Roundup When a blind chimp with a shopping strategy based around a pack of darts can come out of Carphone Warehouse with a decent phone - is there any point giving out awards? I've seen dozens of shiny new things this year - and I do wonder why reviews need to be longer than a few words. Maybe they don't need words at all. Perhaps everyone could do one-line reviews, only using emoji.
Phones. They're almost all good. Stinkers are few and far between. Apple makes its iPhone a bit better each year. "Value Android" isn't an insult any more. So in choosing the highlights I've gone for the unusual, or people who've tried a bit harder, either to please the value midrange market, or done something to diversify a very samey landscape.
Before I do, a word about the platforms. We're basically four down on last year, and two of these had serious backing.
BlackBerry put its BB10 on the backburner; with sales falling to 800,000 a quarter, it had little choice. BlackBerry's first Android device, the "Priv by BlackBerry", was well received. BlackBerry says a further one (or two) BB10 maintenance releases will be issued, but all the work is now focused on its tweaked Android. BB10 turned into a great alternative to iOS and Android - but it was probably doomed from the start (read why here).
Microsoft gave its mobile platform a much reduced profile. It's now a subset of Windows 10 that just happens to run on phones.
Windows Phone has been killed off, with Windows 10 Mobile, which only has a superficial resemblance to WP, the way forward.
I found that even in "released" form, W10M is a hellish beta test - and can't quite believe it was released at all. And I seriously questioned why Microsoft perseveres. But perhaps in a year's time the bugs will be ironed out, and the apps and content services will be poking a wary toe back in the Windows waters.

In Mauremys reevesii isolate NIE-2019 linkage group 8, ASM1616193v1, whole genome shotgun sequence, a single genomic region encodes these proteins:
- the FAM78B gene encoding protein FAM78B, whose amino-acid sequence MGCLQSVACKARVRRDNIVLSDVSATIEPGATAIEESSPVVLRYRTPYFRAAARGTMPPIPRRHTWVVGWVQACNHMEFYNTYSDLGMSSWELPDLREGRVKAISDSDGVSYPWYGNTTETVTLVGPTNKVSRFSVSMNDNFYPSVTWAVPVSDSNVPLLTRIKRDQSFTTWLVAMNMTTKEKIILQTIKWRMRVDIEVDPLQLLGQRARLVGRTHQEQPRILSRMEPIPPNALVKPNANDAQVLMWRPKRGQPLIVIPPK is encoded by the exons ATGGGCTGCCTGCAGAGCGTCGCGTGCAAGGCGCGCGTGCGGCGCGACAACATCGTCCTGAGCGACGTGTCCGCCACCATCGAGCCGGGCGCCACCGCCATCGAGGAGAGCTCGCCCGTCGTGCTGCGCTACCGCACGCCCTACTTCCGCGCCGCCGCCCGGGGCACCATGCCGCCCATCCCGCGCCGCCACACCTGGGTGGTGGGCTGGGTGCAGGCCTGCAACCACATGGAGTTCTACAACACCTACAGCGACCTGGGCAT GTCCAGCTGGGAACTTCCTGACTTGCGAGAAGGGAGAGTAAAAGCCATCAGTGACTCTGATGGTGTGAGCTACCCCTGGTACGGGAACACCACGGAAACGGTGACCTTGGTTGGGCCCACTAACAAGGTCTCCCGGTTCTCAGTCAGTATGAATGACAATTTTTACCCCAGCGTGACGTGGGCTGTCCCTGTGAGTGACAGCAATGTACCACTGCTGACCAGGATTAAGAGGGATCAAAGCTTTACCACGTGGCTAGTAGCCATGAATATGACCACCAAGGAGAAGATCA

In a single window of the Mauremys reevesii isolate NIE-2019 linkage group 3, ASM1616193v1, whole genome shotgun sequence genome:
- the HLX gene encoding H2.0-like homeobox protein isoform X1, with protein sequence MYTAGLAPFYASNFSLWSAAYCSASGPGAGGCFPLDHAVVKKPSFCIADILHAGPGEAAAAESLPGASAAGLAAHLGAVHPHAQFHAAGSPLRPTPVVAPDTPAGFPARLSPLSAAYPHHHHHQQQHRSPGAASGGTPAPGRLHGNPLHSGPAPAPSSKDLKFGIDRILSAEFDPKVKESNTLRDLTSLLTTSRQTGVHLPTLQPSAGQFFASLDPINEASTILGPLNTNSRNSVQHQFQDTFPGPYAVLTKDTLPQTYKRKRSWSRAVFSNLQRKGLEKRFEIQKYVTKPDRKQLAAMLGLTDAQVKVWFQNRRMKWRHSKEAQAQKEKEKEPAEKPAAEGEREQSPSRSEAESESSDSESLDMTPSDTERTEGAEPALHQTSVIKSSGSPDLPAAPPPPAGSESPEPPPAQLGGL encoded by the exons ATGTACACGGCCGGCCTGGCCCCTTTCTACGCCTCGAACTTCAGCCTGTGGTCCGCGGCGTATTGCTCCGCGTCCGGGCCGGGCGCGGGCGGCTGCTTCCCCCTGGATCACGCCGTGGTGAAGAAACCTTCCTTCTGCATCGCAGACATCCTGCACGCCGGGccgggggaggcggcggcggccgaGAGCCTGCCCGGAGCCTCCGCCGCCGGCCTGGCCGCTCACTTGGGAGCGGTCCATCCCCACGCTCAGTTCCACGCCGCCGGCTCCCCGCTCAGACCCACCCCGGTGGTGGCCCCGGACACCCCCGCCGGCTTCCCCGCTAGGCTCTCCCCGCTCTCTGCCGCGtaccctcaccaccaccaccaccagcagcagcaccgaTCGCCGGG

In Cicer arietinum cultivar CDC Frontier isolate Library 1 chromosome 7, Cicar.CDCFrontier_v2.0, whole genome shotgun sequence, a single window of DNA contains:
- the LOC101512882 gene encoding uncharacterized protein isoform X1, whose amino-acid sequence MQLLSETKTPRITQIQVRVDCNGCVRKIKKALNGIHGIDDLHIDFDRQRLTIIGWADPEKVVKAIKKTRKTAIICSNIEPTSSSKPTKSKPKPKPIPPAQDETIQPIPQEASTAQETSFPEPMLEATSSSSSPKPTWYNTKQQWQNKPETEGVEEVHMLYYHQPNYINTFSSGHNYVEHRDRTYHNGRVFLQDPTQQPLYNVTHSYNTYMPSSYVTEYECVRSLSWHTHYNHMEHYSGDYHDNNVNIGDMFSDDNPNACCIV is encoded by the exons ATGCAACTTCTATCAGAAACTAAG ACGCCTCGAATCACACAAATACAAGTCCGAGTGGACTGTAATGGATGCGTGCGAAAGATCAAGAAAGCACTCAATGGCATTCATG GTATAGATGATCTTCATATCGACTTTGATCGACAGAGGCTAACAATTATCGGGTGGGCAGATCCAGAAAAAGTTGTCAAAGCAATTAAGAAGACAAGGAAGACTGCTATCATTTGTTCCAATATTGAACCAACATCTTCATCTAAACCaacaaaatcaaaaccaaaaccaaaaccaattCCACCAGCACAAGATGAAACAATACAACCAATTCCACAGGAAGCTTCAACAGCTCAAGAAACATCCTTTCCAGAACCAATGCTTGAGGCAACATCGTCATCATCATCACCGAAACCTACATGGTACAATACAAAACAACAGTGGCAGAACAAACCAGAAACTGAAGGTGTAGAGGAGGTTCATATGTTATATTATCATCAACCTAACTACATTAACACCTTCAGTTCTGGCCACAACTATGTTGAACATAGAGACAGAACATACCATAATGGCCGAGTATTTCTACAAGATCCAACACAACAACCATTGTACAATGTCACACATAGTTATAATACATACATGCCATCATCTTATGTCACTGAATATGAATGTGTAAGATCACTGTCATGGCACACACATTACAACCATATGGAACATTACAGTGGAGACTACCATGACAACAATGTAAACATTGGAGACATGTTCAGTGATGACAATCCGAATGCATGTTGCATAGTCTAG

Two more minor platforms also edged into the background. The wealthy Mozilla Foundation said it would "stop offering Firefox OS smartphones". And Finnish Jolla first pivoted away from hardware, then put half of its staff on gardening leave. The company says it received pre-Xmas investment but without the reluctant gardeners. A Jolla rep described it as a "near death experience".
But what does it matter when Android storms on? To add to the list of mothballed platforms, are "pseudo platforms" that promised much, but didn't deliver in 2015. Cyanogen was on lots of pundits' lists 15 months ago, after Microsoft was reportedly investing (and Google too). But it hasn't become the Google-free alt.android that people expected (and that we suppose Microsoft wanted). Any guesses why? Tizen was another ghost at the feast. It's still being developed.
The flagship contenders were also bedevilled by problems with Qualcomm's 810 Snapdragon octocore chip, early versions of which ran hot.
As I wrote in my end-of-year mobile round-up it's all about China. The pace of manufacturing, falling costs, and the demand for SIM-only contracts, has created a vigorous market. This is reflected in my picks here, where value takes precedence over novelty. Flagship fatigue is here to stay.
Onto the plaudits.